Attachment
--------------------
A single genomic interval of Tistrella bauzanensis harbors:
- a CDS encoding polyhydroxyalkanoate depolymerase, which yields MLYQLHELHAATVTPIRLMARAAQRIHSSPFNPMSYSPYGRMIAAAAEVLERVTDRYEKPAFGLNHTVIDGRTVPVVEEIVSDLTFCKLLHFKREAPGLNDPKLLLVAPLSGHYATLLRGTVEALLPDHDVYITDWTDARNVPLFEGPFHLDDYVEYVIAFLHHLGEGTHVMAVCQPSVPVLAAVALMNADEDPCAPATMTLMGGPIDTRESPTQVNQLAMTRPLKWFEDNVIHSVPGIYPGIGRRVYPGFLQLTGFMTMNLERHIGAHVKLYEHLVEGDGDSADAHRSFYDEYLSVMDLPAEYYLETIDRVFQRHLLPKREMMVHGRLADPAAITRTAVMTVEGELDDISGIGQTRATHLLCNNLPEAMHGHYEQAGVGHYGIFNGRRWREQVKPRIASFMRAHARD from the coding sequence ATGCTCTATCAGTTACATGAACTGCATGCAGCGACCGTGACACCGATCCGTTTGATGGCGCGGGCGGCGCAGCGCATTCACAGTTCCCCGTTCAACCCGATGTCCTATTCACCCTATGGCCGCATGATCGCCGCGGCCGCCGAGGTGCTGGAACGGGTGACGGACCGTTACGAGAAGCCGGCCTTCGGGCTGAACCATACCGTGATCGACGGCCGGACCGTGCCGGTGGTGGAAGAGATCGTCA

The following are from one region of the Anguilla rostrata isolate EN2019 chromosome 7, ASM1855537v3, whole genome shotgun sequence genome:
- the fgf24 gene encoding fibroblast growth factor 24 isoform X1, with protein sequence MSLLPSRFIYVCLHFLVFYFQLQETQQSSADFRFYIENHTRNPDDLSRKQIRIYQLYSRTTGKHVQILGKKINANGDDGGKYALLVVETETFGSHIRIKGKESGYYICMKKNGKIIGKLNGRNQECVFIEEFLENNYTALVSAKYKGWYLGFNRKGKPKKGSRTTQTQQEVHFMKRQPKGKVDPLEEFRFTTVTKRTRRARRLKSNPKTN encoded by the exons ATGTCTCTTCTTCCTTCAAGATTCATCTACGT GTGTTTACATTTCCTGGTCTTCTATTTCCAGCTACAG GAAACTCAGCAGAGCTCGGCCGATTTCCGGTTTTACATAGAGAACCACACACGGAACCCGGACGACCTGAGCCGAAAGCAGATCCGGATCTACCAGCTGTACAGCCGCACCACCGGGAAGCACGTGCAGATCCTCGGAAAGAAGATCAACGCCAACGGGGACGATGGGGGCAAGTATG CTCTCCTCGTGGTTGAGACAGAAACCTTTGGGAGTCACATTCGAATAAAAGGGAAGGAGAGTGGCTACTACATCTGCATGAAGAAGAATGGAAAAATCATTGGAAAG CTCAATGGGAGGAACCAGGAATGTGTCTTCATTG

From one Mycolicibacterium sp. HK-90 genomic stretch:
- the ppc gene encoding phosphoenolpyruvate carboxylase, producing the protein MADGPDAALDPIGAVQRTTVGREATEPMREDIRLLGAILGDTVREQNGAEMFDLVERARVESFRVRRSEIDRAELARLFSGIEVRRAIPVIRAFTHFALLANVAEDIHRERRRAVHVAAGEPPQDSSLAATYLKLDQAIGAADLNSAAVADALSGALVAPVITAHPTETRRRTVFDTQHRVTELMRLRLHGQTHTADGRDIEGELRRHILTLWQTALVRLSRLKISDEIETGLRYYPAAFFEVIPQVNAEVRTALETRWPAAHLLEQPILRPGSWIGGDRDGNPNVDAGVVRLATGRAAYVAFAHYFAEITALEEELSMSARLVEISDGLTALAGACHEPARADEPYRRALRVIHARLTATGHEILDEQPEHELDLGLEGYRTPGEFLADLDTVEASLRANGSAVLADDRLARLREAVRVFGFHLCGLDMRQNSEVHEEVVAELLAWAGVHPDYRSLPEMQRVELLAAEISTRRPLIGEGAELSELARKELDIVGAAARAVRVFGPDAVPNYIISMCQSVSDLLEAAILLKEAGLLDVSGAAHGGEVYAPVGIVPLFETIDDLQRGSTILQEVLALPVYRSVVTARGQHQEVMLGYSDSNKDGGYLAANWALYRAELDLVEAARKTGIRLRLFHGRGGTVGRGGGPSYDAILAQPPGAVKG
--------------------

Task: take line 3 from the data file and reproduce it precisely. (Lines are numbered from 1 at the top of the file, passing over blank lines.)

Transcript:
The following are from one region of the Anguilla rostrata isolate EN2019 chromosome 7, ASM1855537v3, whole genome shotgun sequence genome: